In Using Vertex Form, the students have another picture to create with their graphing calculators. Then they are given equations in vertex form and asked to give the vertex. Most of the students could do this without using the graphing calculators but a few still depended on them. I advised them to use the "Trace" feature of the calculator to find the coordinates of the highest point and then compare the coordinates to the equation. This improved their confidence in finding the vertex.
I gave my students a quiz where they had 6 questions in which they matched quadratic equations to their graphs. Then they had a couple where they had the equation and had to list 3 things they know about the equation. The last 2 questions had them describe how to flip a graph so that it was concave down and then sketch a graph with 3 different parabolas and give their equations. I was so excited about the quiz results. I wish I could say that all my students aced it but that is so not true! However, the large majority of my students passed the quiz and many made As and Bs. I have never expected my students to be able to do so much with graphing quadratic equations. The way the activities led the students through the process was so thorough it made the quiz seem easy.
The Crossing the Axis lesson gets students to start thinking about how many x-intercepts the graph of each quadratic equation will have based on the phase shifts. The activity also has students to write the equation given the vertex and another point on the parabola. They have to use the information to solve for the value of a. Numbers 5 and 6 are very important to complete because they give the students the tools they will need to complete the Is It a Homer activity.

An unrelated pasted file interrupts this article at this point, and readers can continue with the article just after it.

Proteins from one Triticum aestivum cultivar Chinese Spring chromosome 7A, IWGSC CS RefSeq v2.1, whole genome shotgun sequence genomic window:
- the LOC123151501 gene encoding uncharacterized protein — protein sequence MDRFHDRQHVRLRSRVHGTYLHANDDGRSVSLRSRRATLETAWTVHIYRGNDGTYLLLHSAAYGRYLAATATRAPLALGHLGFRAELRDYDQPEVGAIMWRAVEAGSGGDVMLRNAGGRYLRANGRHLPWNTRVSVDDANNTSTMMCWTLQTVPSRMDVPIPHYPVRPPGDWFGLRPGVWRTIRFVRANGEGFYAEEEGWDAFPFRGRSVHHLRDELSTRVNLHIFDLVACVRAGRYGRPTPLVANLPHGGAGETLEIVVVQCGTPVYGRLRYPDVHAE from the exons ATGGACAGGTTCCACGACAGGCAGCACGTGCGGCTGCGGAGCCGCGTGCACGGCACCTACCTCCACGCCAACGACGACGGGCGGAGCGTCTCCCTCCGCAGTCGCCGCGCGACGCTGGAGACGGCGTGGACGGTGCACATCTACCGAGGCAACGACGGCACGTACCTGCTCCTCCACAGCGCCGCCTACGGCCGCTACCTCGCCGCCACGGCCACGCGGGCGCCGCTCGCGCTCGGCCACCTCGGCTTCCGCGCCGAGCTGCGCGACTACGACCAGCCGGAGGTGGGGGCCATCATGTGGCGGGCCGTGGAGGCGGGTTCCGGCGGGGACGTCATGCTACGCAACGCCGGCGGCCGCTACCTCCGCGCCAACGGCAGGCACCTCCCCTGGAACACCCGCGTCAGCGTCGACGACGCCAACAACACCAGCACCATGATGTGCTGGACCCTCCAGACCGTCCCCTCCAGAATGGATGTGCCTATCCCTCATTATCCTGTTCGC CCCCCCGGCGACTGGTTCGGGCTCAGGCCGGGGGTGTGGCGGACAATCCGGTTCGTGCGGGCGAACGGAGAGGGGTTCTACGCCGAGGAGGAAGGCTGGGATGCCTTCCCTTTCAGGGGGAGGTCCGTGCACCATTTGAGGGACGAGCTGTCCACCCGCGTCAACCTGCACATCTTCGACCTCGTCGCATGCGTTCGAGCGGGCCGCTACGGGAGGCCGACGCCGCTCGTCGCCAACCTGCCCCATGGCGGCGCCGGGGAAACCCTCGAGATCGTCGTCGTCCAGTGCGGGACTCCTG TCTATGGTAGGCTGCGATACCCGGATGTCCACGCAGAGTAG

Is It a Homer is an awesome activity to me as a former softball player and coach. It was also fun to the students. Mr. Webb shared a link with me of a Youtube video of a "dramatic reading" of a poem about the "Mighty Casey." We watched it before we read the activity. They are challenged to figure out if the ball clears the fence and they must prove it mathematically. I had the students sketch the graph with height on the y-axis and distance from home plate on the x-axis (which was advised in the teacher's guide). I gave the students the hint that they will be using the same process they did on 5 and 6 of the previous activity. After giving the students some time to think I went to the board and sketched the graph and labeled the vertex. I asked the students if there was another time when we knew what the height of the ball was. My 2nd block students chose to use (0,0) and but my 4th block students pointed out that the ball was not hit off the ground so they used (0,3). They struggled some with the computation of this problem but a few students in each class got the answer correct based on the height of the ball at contact. I had one student who told me that he estimated that the ball would fly 400 feet because the maximum height was after the ball flew 200 feet. Even though we have not yet talked about the symmetry of the graphs he had recognized it and used it for his reasoning. Unfortunately he didn't tell me his thoughts until AFTER class. I will be sharing it with my classes tomorrow.